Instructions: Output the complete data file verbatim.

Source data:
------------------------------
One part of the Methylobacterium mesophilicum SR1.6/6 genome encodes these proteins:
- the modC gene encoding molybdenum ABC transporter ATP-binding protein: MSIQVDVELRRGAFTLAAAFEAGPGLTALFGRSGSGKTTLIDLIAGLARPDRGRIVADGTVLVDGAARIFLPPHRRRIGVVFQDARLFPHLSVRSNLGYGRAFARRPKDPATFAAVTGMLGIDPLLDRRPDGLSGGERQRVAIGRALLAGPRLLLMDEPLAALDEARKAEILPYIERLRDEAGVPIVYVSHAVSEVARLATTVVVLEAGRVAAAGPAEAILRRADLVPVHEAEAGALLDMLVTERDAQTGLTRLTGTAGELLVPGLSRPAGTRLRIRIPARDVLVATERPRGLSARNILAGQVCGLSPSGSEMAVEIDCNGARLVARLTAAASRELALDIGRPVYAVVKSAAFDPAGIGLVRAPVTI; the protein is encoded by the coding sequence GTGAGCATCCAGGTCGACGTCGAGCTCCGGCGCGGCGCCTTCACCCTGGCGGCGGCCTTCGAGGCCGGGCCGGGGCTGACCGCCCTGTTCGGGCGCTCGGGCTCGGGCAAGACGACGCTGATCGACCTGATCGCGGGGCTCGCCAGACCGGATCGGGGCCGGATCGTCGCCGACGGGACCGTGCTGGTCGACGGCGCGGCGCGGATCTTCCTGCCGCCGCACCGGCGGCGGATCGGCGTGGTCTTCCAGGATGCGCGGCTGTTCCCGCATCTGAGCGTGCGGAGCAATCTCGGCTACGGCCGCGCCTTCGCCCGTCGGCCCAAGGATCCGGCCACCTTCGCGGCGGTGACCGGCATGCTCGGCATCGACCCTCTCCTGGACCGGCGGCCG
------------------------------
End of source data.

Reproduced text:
One part of the Methylobacterium mesophilicum SR1.6/6 genome encodes these proteins:
- the modC gene encoding molybdenum ABC transporter ATP-binding protein: MSIQVDVELRRGAFTLAAAFEAGPGLTALFGRSGSGKTTLIDLIAGLARPDRGRIVADGTVLVDGAARIFLPPHRRRIGVVFQDARLFPHLSVRSNLGYGRAFARRPKDPATFAAVTGMLGIDPLLDRRPDGLSGGERQRVAIGRALLAGPRLLLMDEPLAALDEARKAEILPYIERLRDEAGVPIVYVSHAVSEVARLATTVVVLEAGRVAAAGPAEAILRRADLVPVHEAEAGALLDMLVTERDAQTGLTRLTGTAGELLVPGLSRPAGTRLRIRIPARDVLVATERPRGLSARNILAGQVCGLSPSGSEMAVEIDCNGARLVARLTAAASRELALDIGRPVYAVVKSAAFDPAGIGLVRAPVTI; the protein is encoded by the coding sequence GTGAGCATCCAGGTCGACGTCGAGCTCCGGCGCGGCGCCTTCACCCTGGCGGCGGCCTTCGAGGCCGGGCCGGGGCTGACCGCCCTGTTCGGGCGCTCGGGCTCGGGCAAGACGACGCTGATCGACCTGATCGCGGGGCTCGCCAGACCGGATCGGGGCCGGATCGTCGCCGACGGGACCGTGCTGGTCGACGGCGCGGCGCGGATCTTCCTGCCGCCGCACCGGCGGCGGATCGGCGTGGTCTTCCAGGATGCGCGGCTGTTCCCGCATCTGAGCGTGCGGAGCAATCTCGGCTACGGCCGCGCCTTCGCCCGTCGGCCCAAGGATCCGGCCACCTTCGCGGCGGTGACCGGCATGCTCGGCATCGACCCTCTCCTGGACCGGCGGCCG